10% OFF WHEN YOU SPEND OVER £30 USE CODE: "GREATTASTEWINNERS2017" AT CHECKOUT
For many households a super-automatic bean to cup coffee machine is used to produce a consistent, great tasting espresso shot for that caffeine filled jolt to start the day. However just like a traditional semi -automatic and volumetric espresso machines, they require tweaking and dialling-in to ensure you get the most from your machine. By experimenting with the various settings you can learn about the variables that affect coffee taste and ensure you achieve the taste you enjoy the most. All of our coffee is great for bean to cup machines
Remember though that the freshness of the coffee beans and the water quality are two of the most important factors in making a good espresso. None of the guidelines below can compensate very much for stale coffee and chlorinated or hard water. It’s also important to clean your machine on a regular basis following the manufacturer’s specific instructions using the correct coffee machine cleaning products, we recommend at least once a week.
Here’s an overview of the variables you can adjust on most machines to control the final flavour and strength of your coffee.
Coffee Grinder Settings
Adjusting the grind is an often-neglected part of setting up super-automatic machines, but it has a huge effect on the espresso quality. Some experimentation is generally required as different beans react best with different grinds. In general, the darker the roast, the coarser the grind should be. You can tell when your grind setting is right if the espresso is coming out thick with plenty of crema and neither too fast or too slow. You are aiming for a 4oz shot in 25 seconds.
The grind is ultimately changing the length of time that the water is in contact with the ground coffee, called extraction time. A coarser grind is easier for the water to move through, so it will pour out faster. A finer grind will slow down the pour. The longer the water is in contact with the grounds, the more it will absorb out of them. The first things it absorbs are aroma and flavour, then caffeine and tannic acid (tannic acid is responsible for stomach problems some people experience and makes the coffee bitter). If you let the water absorb too much, it will run out of the good things to absorb (flavour and aroma) and then over extract the tannic acid or even burn the coffee. If you don't let it absorb enough, it will taste very weak and not have any crema. So, calibrate your grind to a balance where it absorbs the full flavours but less caffeine or tannic acid. This doesn't mean the centre setting on the grinder generally, but the perfect point is usually closer to the finest setting.
In summary, if the espresso is coming out very quickly, with little or no crema and little or no taste, the grind is quite likely too coarse. Try turning it a few notches finer. If the espresso is coming out very slowly, or barely coming out at all, and the taste is harsh and bitter, the grind is probably too fine. Try turning it a bit coarser.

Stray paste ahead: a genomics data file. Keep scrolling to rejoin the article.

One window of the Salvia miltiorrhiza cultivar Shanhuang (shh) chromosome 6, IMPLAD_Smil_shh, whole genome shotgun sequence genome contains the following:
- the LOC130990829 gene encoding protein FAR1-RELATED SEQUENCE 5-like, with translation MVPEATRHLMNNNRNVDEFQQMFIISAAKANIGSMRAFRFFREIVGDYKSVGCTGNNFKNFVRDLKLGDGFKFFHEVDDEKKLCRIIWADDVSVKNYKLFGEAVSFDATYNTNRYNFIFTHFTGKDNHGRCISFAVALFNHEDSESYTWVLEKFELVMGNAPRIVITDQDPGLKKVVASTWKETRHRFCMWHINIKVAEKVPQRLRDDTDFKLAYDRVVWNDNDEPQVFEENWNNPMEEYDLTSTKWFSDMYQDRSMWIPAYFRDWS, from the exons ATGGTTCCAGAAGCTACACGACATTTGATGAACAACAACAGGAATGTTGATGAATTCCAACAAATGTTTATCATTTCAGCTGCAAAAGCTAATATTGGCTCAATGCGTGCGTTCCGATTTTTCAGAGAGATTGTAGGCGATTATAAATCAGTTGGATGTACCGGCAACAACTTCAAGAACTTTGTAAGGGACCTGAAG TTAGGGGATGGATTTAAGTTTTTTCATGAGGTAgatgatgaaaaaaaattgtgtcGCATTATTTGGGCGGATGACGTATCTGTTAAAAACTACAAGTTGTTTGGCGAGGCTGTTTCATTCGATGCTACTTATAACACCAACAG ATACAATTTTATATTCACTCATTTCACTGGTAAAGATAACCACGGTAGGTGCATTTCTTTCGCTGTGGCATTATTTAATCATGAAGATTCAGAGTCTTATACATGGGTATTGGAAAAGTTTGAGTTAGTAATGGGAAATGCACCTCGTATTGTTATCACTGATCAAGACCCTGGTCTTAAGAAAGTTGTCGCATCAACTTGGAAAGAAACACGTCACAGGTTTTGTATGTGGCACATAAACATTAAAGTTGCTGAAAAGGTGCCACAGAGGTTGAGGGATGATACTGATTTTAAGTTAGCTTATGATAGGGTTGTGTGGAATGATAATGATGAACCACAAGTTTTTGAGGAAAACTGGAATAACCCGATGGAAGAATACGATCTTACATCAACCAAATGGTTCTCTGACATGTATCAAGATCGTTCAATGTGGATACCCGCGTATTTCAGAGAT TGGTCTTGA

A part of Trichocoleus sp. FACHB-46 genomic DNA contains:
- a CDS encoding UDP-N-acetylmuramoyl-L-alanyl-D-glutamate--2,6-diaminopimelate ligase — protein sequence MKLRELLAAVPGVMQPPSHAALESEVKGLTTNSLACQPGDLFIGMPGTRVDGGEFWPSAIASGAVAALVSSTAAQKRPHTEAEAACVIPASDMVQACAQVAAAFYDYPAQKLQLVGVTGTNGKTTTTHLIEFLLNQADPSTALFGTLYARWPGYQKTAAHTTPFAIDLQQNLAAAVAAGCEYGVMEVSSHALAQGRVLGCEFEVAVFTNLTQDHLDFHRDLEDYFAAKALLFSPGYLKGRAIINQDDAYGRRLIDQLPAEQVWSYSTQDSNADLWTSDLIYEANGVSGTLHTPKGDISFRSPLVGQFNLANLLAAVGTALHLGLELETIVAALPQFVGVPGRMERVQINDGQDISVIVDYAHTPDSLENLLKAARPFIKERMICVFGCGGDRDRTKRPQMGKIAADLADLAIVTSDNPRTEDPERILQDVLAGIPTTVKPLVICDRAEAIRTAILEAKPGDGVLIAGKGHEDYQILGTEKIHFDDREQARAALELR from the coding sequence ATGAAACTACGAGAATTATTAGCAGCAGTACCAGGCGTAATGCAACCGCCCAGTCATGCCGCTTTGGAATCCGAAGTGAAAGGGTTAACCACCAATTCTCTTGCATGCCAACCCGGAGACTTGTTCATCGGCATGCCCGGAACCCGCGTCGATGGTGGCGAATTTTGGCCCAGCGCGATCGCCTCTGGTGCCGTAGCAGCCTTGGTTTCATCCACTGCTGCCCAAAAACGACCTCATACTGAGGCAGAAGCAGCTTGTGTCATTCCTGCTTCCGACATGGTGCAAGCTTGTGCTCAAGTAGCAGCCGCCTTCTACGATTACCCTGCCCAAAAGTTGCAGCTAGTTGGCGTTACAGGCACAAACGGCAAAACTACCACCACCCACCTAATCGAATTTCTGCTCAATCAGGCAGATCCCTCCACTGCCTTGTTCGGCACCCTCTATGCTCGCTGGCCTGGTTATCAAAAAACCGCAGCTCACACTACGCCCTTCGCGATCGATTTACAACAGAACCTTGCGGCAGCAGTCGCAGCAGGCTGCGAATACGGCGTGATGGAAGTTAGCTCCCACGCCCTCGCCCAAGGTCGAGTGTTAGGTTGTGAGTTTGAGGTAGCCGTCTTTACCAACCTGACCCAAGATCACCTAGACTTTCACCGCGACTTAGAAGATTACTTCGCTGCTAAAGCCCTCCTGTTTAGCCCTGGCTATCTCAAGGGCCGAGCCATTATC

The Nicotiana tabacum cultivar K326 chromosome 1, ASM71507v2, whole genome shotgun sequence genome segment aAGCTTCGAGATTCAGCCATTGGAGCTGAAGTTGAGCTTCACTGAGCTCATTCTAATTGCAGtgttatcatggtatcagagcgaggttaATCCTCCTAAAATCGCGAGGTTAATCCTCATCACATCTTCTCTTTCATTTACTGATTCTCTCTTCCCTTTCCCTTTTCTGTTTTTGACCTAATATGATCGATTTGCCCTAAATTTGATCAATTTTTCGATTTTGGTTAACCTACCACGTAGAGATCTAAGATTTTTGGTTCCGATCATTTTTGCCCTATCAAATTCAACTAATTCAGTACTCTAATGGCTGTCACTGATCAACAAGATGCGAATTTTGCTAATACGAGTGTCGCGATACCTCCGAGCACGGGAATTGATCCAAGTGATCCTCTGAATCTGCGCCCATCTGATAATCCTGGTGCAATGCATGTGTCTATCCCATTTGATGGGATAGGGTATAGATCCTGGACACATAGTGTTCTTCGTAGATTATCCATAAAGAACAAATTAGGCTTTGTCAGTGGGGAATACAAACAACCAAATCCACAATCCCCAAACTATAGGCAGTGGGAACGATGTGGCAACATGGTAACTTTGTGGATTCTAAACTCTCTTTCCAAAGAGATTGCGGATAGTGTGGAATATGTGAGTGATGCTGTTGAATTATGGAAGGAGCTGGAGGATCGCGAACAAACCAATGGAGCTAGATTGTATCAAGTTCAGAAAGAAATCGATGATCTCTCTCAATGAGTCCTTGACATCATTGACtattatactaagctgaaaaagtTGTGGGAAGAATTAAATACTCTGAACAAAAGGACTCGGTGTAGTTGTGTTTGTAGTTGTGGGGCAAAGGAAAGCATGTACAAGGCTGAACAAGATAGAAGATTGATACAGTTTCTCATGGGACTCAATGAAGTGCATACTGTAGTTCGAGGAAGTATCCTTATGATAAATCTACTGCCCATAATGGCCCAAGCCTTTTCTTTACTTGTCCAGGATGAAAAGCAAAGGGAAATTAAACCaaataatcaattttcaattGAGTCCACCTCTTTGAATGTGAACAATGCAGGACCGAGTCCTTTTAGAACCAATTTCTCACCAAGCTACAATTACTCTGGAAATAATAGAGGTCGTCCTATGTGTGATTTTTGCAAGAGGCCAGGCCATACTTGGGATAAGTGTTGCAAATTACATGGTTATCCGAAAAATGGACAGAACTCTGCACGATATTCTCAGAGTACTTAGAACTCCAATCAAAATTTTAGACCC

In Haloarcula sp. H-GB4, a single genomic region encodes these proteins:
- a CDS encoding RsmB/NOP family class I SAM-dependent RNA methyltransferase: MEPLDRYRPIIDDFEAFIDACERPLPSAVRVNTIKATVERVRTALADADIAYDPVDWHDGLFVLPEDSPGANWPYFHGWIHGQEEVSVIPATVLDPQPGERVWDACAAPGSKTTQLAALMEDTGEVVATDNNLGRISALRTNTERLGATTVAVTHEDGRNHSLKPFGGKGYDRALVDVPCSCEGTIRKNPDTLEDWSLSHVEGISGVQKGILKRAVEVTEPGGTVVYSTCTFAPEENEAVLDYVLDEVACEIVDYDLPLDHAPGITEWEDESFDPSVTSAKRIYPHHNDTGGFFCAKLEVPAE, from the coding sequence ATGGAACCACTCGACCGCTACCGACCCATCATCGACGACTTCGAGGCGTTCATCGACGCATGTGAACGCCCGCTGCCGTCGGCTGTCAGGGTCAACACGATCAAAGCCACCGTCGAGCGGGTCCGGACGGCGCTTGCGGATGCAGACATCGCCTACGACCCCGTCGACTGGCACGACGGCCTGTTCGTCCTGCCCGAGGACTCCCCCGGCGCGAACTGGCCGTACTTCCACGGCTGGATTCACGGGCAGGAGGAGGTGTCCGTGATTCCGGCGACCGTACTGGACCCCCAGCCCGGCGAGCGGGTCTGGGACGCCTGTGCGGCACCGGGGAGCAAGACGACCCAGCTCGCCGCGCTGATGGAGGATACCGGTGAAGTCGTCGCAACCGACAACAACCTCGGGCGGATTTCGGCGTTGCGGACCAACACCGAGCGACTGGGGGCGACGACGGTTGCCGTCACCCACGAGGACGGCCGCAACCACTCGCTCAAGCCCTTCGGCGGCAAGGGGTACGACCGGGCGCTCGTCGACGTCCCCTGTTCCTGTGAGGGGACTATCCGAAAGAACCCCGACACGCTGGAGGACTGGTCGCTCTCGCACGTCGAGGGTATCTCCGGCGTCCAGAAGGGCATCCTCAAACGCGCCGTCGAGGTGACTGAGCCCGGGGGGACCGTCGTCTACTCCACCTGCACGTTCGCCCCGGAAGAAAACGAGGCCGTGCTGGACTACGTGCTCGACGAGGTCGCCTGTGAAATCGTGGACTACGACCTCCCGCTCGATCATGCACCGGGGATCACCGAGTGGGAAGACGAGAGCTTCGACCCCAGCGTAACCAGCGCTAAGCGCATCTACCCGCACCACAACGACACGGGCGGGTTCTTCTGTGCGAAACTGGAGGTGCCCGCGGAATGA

Obviously, if you want to make a larger or smaller sized drink, you would adjust the water volume setting. This can also be used to change the strength of the drink. By keeping the amount of coffee that will be ground the same but adjusting the water, you can make a smaller, stronger drink or a larger, milder drink. But don't forget about extraction time!
If you have a lot of water going through a small amount of ground coffee, it will have the same effect as a smaller amount of water going too slowly through the coffee (as discussed above in the grinder section). Too much water will therefore extract not only the flavour and aroma but also the caffeine and tannic acid, resulting in a bitter drink. Making the grind coarser to speed up the flow of water can improve the result if you find it tastes bitter in a long drink. Or try making an Americano if you want a larger drink - brew a regular shot of espresso and then top it up with hot water. There are a couple of models that don't allow you to adjust the amount of coffee so if you need more in order to get a stronger taste, you might have to cut the water volume in half and brew twice.
Most machines allow you to adjust how much coffee gets ground per cup. Sometimes it is a dial, sometimes with markings to reflect the amount in grams, sometimes all you have is button options for mild, medium and strong without an actual amount in grams. Adding more coffee will make it harder for the water to flow through, so this will slow down the extraction time as well as increase the coffee to water ratio, thus making a stronger cup. Again, if you want to make a larger drink, like a mug of coffee, you will probably want to add more coffee and make the grind a bit coarser to reduce the bitterness from a too-long extraction.
Some customers have experienced a bitter taste from their Delonghi Magnifica machine, we have suggested to try our Signature Blend and the feedback we have received from using this coffee has been very positive.